Statue of Augustus Pulled from German River

Fragments of a bronze statue of the Roman emperor Augustus on horseback only the second known equestrian statue of Augustus in existence – have been found in a river near the German town of Giessen, about 40km north of Frankfurt-am-Main. The statue is thought to date back 2,000 years and the discovery has been announced by the science ministry of Hessen state.

According to a statement from the science ministry, reported in The Local, this is the most well preserved Roman artefact of quality to be found in Germany to date.

The discovery took place on August 12, when a team of archaeologists and scientists from the University of Jena lifted a life-sized gilded horse’s head and the emperor’s bronze shoe from a stream. This is part of an ongoing excavation at the site, which was once a Roman outpost in region of Germania Magna. As many as 20,000 artefacts have so far been found at the site.

Augustus ruled as Rome’s first emperor between 27 BC and 14 AD and was in the last five years of his rule (aged 72) when the Battle of the Teutoburg Forest, which took place near Osnabrck in northern Germany, killed over 20,000 Roman soldiers from three Roman legions. The battle was a devastating blow for the Roman army in 9 AD and is thought to have been a pivotal event that deterred Roman expansion into Germanic areas of northern Europe. A century later the Romans kept their northern border close to the Rhine and the Danube and few inroads were made northwards.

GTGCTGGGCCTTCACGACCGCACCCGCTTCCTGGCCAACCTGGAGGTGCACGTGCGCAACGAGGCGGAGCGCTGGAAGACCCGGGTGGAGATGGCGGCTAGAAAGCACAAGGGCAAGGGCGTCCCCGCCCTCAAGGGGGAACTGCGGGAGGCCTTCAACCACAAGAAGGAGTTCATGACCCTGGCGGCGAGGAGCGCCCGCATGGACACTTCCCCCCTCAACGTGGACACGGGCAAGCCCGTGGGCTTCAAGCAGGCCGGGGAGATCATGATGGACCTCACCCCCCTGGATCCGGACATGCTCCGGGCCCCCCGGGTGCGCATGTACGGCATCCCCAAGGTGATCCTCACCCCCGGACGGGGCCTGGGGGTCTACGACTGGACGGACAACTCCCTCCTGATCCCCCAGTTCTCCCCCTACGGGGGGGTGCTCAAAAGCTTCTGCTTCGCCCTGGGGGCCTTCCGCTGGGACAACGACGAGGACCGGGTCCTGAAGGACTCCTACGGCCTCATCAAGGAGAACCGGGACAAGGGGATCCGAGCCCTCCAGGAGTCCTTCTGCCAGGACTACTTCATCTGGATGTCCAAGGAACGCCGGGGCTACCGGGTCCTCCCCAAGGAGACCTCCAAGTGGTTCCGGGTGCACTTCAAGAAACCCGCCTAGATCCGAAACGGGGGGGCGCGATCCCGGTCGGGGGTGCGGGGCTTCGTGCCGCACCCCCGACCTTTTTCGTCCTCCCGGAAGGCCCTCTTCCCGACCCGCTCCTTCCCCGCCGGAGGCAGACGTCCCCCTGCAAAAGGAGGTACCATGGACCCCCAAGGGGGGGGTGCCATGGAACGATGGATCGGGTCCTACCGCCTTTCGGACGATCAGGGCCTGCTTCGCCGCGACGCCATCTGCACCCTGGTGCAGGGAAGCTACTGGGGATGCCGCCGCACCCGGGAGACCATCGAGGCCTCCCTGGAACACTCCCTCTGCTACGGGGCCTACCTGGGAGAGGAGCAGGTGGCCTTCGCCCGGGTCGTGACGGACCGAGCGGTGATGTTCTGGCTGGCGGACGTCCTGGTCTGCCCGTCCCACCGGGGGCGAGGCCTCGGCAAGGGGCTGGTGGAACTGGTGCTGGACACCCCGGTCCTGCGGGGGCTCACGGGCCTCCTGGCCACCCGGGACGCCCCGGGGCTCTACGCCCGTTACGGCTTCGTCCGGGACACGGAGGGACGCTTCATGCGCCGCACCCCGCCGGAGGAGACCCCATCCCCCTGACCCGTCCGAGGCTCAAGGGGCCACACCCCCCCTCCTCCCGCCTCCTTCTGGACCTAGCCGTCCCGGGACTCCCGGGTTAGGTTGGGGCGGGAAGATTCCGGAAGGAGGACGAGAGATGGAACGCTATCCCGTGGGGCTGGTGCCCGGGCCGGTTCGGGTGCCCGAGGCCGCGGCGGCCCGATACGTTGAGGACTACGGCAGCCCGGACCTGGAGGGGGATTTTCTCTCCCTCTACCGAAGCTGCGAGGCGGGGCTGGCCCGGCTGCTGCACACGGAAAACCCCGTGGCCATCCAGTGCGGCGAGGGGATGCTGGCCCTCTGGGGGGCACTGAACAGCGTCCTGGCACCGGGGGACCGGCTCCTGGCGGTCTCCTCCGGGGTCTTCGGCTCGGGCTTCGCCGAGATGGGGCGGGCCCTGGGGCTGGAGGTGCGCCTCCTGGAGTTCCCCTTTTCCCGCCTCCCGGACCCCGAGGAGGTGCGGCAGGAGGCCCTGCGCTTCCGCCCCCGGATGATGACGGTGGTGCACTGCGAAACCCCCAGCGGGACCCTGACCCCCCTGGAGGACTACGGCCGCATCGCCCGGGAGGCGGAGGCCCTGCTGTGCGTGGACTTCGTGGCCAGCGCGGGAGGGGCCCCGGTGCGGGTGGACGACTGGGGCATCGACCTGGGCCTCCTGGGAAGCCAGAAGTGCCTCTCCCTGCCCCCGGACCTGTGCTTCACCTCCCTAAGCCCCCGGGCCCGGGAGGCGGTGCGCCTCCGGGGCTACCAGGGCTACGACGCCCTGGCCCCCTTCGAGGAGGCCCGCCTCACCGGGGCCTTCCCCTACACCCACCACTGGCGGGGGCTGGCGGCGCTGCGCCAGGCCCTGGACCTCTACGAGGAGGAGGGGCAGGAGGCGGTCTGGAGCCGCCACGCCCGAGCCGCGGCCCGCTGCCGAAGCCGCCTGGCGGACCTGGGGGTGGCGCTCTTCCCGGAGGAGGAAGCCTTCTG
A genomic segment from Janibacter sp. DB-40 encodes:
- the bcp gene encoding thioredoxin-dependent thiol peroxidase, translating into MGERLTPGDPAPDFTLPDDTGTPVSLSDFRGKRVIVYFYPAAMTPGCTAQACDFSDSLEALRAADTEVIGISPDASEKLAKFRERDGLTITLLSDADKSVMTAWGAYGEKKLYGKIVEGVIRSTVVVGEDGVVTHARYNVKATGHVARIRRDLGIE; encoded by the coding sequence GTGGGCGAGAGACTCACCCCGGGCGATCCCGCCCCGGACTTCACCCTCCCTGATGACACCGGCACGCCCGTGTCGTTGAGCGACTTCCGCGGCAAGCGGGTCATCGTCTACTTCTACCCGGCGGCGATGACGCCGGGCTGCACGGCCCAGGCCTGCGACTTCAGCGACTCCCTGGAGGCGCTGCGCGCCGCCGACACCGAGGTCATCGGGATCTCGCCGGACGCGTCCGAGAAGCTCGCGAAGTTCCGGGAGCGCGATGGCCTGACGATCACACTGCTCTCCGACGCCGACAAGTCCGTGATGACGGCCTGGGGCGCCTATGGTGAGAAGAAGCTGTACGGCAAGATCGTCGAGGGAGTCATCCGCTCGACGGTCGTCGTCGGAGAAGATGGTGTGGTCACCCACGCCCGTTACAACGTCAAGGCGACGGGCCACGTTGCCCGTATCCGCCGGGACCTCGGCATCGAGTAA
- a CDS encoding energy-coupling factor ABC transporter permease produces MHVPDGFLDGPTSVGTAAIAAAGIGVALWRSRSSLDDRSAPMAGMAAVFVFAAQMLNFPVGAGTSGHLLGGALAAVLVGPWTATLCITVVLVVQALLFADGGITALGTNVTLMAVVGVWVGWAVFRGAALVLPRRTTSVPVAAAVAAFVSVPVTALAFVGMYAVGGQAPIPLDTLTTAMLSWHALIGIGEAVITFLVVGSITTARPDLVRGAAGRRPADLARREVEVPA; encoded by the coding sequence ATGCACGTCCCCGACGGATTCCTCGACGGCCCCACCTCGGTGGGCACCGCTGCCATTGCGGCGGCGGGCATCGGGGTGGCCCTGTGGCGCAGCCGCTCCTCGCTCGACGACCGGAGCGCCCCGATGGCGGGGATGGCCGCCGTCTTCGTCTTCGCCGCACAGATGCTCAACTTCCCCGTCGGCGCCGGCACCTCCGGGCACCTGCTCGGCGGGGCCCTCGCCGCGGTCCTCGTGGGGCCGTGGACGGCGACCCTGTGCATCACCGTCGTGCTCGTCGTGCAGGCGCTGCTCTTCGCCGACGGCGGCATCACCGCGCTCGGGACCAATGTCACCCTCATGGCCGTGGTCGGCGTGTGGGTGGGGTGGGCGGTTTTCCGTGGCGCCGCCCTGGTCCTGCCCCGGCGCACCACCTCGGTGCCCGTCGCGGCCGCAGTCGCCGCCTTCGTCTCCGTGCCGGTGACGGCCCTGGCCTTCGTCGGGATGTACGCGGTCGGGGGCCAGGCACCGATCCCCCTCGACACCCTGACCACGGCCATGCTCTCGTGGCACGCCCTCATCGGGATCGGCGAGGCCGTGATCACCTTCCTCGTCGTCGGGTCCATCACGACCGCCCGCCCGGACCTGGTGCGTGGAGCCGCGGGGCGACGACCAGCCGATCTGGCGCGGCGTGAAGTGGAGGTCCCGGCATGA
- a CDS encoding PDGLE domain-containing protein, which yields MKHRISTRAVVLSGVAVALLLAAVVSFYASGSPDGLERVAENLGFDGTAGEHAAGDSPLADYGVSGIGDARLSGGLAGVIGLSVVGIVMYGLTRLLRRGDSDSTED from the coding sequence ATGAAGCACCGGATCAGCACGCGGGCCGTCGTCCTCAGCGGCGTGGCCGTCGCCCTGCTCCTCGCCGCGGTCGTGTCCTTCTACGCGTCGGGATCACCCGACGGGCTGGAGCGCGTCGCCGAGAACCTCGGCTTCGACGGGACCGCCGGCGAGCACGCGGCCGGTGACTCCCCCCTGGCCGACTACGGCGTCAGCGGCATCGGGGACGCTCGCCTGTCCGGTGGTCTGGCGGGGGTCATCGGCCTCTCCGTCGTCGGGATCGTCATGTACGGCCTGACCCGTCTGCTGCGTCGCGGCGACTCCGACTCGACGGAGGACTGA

Experts from the University of Jena have surmised that the statue may have been destroyed by Roman soldiers who were retreating from the scene of the Teutoburg battle they would have destroyed everything that they could not take with them as they withdrew from that area.

For more photos of the discovery, go to this page at Germany’s Spiegel Online.

Photos by the science ministry of Hessen and Jrgen Bahlo (RGK/DAI).